• Mohamed Pitchay Gani BMAA (b. 1967 - ) – writer, lecturer, researcher, editor, critique and social activist. Lifetime member of 'Golden Key National Honor Society' in America. He is one of the key leaders in shaping contemporary trends in cultural and language initiatives. Under his keen supervision and leadership, he has managed to revive Angkatan Sasterawan '50 (Asas '50), one of the oldest literary organisations in the region, to excellence. In 2009, he was elected to be the president of Asas '50. Among his most notable contributions to the society was through his landmark research of the evolution of the Malay language over 2000 years. He also received the young laureate award in 2006. His field of expertise includes Malay literature and language. In 2009, his research paper on the language situation in Singapore was awarded the "Best Research Paper Award" at the Conference for Academic Discipline in Toronto, Canada.
  • Mohd Eunos Abdullah (b. 1876 - d. 1934) – writer and social activist. He was a member of the Johore royal family. Ran the first Utusan Melayu (1912–1914) which was a translation of the English paper, the Singapore Free Press. His progressive ideas in his writings lead some scholars to hail him as the ‘father of Malay journalism’. The first Malay to serve in Legislative Assembly and was awarded the Justice of Peace. A champion of Malay rights, he was the founder of the Malay Union Singapore in 1926, the first quasi-political body in the Malay world. Today, a road called Jalan Eunos is named after him.
  • Dr. Muhammad Ariff Ahmad (b. 1924 - ) – writer and culturist. Responsible for the formation of several Malay literary and cultural organisations like the Malay Educational Council and Central Council of Malay Cultural Organisations. Regarded as the beacon of Malay literature and culture in Singapore and even the region, he has been honoured with many awards including the Tun Seri Lanang Literary Award (1993), Cultural Medallion (1993) and Public Service Star (2000).
  • Muhammad Jailani Abu Talib (b. 1985 - ) – writer, poet, art, social and cultural critique and activist. He created history in 2009 by being the first foreign student to be elected as president of Persatuan Bahasa Melayu Universiti Malaya (PBMUM), a post previously held by notable leaders, ministers and academics from Malaysia. His poems and critiques are regularly published in Indonesia, Malaysia and Singapore. His expertise, views and thoughts are regularly sought by various institutions. He has also given a talk on contemporary Malay culture and art to various educational institutes in the region. In 2008, he introduced a new literary genre of which he termed as Graftera. Among the honours that he has received include being selected as the Youth Activist Icon (2009) by the National Institute of Education, Nanyang Technological University Malay Language Society and being awarded the National Arts Council Bursary Scholarship Award (2009).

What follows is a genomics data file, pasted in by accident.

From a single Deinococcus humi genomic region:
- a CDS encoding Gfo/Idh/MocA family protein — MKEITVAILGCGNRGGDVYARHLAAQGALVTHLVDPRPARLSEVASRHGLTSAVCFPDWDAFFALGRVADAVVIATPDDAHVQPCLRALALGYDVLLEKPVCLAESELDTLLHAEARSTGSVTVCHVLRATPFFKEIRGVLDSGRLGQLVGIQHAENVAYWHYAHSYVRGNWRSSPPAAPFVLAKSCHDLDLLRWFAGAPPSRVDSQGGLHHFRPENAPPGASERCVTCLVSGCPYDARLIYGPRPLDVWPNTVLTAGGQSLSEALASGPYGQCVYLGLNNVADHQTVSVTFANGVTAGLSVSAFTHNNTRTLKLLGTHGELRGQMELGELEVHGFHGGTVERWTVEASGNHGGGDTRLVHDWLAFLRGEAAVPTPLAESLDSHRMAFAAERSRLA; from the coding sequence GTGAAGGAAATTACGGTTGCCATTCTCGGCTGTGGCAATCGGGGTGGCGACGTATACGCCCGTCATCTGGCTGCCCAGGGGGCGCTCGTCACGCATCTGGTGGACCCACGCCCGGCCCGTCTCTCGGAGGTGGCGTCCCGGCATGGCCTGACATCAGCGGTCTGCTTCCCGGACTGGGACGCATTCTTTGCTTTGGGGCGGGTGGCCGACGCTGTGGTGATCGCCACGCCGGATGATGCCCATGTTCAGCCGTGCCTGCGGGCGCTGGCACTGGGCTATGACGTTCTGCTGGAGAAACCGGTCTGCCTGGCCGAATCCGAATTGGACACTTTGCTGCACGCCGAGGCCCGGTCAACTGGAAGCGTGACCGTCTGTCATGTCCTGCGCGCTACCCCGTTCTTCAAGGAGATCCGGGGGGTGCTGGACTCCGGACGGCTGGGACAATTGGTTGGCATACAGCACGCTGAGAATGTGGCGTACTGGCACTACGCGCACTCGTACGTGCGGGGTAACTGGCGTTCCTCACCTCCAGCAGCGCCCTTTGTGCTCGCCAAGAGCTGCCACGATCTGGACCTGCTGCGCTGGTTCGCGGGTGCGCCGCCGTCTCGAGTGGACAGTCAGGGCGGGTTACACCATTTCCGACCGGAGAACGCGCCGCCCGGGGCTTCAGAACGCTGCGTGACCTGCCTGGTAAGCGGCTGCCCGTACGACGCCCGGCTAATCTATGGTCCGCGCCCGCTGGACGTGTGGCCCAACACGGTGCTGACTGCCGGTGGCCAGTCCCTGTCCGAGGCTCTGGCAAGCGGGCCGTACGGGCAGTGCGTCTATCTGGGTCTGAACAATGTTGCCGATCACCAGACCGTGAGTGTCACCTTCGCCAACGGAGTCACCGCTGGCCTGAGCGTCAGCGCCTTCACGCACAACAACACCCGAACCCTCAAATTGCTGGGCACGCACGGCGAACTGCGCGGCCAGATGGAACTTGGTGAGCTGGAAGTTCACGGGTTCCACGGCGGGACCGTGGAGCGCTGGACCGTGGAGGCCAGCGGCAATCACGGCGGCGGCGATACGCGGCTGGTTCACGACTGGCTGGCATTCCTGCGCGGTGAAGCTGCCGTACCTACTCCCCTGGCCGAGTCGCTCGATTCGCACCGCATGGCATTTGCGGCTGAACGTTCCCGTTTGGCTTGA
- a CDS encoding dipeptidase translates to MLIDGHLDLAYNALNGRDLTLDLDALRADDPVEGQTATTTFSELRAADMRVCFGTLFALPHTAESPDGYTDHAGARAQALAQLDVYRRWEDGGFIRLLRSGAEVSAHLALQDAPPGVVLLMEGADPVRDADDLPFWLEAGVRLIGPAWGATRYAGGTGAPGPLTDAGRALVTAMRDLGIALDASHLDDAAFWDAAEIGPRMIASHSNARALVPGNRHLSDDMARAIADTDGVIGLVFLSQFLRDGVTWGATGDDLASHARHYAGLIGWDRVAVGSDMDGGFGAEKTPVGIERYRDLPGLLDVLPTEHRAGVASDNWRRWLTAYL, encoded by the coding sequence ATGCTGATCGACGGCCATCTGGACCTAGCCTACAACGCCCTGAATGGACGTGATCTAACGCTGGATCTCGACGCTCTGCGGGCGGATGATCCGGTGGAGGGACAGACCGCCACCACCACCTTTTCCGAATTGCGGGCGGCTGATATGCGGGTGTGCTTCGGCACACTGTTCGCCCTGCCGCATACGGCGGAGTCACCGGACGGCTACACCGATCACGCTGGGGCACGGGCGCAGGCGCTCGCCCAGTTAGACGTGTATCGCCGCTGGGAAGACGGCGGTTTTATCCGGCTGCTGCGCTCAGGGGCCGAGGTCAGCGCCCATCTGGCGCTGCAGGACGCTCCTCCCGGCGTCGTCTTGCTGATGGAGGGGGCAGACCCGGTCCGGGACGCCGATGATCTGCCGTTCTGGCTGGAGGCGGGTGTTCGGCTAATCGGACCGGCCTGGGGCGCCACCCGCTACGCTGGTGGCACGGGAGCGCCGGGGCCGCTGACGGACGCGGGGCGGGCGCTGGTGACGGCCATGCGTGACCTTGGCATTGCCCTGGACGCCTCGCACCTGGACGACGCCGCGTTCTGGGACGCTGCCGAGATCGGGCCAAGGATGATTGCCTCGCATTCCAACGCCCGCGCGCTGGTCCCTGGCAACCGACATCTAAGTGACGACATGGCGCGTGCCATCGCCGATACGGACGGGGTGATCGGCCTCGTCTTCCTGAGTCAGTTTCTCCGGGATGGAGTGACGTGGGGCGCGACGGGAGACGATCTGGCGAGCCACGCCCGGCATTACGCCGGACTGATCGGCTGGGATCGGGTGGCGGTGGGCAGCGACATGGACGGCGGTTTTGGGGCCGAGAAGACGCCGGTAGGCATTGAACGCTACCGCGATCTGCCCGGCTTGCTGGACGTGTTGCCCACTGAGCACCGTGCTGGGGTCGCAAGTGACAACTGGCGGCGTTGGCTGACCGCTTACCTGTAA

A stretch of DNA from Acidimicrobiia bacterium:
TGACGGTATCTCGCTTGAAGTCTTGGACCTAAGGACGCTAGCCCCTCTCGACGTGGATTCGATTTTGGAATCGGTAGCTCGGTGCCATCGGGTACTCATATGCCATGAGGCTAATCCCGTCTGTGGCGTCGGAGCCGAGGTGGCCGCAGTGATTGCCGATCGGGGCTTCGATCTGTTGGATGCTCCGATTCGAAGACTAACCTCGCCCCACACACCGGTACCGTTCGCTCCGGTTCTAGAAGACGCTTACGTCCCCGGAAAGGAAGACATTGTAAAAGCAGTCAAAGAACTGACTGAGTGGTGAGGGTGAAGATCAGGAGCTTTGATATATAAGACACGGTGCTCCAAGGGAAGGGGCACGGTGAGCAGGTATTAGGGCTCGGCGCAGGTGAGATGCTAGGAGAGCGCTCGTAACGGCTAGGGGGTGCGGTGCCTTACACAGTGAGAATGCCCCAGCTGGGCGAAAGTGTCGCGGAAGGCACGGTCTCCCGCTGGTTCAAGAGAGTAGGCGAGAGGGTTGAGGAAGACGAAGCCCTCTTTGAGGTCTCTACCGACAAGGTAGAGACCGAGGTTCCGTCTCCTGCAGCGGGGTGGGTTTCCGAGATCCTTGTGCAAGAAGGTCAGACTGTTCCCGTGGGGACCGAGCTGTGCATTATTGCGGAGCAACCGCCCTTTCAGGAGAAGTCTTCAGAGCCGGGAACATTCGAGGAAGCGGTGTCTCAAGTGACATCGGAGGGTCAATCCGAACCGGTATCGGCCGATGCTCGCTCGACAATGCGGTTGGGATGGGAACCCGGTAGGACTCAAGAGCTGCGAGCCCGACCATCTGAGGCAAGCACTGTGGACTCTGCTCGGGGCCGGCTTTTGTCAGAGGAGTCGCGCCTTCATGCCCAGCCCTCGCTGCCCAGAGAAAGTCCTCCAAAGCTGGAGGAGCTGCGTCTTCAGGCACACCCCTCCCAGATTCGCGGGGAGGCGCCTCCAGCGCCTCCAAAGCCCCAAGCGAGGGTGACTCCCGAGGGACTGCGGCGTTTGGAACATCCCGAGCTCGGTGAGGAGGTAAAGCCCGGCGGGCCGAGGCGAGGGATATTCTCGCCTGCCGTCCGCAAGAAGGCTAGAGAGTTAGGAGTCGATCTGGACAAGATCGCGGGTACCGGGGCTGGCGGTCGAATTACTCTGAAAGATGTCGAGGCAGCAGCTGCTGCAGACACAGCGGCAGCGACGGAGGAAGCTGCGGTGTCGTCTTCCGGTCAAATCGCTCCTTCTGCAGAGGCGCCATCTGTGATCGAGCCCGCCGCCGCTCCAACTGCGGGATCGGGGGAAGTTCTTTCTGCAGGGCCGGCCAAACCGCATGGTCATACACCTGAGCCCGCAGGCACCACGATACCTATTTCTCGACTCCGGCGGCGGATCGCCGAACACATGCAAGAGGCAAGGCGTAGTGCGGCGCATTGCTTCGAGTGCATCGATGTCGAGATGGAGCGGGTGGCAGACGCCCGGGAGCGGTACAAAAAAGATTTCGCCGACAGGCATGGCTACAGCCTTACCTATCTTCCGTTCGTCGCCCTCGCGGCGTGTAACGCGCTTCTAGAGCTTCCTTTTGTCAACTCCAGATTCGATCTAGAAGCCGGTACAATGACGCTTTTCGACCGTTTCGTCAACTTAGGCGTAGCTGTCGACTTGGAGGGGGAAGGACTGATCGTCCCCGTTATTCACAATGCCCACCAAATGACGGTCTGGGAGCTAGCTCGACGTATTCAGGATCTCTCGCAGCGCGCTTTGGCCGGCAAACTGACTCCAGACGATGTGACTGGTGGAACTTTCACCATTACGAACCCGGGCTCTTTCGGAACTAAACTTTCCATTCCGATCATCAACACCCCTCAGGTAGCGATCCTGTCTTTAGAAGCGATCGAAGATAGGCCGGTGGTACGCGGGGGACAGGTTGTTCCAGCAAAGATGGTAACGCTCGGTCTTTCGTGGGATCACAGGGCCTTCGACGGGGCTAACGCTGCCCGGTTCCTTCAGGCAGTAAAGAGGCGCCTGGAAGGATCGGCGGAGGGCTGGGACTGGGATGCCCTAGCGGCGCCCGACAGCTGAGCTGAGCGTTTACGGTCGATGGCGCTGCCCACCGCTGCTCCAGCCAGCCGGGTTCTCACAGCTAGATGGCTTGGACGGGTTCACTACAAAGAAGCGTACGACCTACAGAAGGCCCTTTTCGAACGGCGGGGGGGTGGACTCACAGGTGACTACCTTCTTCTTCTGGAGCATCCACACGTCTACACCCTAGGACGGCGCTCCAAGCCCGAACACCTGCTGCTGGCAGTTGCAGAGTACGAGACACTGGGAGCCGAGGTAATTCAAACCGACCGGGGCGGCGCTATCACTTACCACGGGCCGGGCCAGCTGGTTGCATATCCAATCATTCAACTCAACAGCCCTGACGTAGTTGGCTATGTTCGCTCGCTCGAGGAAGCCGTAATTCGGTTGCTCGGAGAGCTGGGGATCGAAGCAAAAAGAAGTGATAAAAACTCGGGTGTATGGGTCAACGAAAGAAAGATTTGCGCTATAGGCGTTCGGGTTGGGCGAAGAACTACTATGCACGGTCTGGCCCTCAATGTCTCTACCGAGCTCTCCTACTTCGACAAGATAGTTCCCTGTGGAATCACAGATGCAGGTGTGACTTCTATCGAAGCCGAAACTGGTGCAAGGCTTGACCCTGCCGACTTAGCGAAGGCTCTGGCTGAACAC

• Nongchik Ghani (b. 1928 - d. 2006) – writer and culturist. His name was synonymous with the development of Malay arts in Singapore. Supervisor of the former National Theatre. Was active with the Anglo-Malay Evening School, Malay Youth Literary Association (4PM), and founded the Malay cultural body, Sriwana, in 1955 and served as its secretary for 40 years. He wrote several stage plays and choreographed several musicals such as Todak (Garfish Attack on Singapore). After Singapore’s separation from Malaysia, he was instrumental in reviving the Malay arts especially with the Drama Festival that showcased many drama talents. Was awarded the Sriwana Meritorious Service Medal (2000) and the Public Service Star (1965).

Read more about this topic:  Malays In Singapore, Notable Malay Singaporeans

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Famous quotes containing the words culture and/or literature:

    The problem of culture is seldom grasped correctly. The goal of a culture is not the greatest possible happiness of a people, nor is it the unhindered development of all their talents; instead, culture shows itself in the correct proportion of these developments. Its aim points beyond earthly happiness: the production of great works is the aim of culture.
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    Many writers who choose to be active in the world lose not virtue but time, and that stillness without which literature cannot be made.